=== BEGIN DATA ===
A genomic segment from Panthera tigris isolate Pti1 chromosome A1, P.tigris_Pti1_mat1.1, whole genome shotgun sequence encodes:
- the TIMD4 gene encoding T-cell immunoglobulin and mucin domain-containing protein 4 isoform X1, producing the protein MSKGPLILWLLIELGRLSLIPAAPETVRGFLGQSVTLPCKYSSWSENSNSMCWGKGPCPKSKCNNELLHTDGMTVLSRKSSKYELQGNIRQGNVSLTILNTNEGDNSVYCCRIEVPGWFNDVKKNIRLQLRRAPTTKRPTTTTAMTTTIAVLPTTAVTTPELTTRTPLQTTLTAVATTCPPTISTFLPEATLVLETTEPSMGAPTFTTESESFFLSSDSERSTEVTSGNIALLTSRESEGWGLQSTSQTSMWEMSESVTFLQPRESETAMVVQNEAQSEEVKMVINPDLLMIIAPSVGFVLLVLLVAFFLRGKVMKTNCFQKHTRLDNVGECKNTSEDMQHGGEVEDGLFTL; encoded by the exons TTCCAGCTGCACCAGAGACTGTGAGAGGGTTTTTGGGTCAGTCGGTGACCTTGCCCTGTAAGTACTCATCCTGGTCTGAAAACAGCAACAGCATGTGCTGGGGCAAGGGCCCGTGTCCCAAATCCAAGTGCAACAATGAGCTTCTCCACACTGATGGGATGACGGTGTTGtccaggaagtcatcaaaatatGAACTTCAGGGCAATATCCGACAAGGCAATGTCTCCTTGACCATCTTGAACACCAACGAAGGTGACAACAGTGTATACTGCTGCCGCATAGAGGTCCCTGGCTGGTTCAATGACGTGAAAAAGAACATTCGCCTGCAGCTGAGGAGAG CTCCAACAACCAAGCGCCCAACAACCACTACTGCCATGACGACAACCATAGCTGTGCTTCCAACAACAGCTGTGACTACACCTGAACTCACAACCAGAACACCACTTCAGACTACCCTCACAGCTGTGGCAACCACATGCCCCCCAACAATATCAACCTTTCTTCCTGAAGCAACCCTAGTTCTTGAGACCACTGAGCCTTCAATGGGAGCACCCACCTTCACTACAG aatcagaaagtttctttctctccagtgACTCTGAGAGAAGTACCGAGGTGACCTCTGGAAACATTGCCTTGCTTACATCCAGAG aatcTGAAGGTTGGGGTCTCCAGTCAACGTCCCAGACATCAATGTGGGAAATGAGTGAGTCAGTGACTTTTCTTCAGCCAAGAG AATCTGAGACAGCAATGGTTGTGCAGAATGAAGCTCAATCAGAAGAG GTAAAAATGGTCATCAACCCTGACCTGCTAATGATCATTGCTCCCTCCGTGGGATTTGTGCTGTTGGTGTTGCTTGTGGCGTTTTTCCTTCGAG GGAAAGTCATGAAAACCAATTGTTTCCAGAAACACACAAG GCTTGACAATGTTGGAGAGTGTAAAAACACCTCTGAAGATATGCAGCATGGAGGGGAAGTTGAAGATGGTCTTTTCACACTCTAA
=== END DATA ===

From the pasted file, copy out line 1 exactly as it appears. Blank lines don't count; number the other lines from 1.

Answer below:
A genomic segment from Panthera tigris isolate Pti1 chromosome A1, P.tigris_Pti1_mat1.1, whole genome shotgun sequence encodes: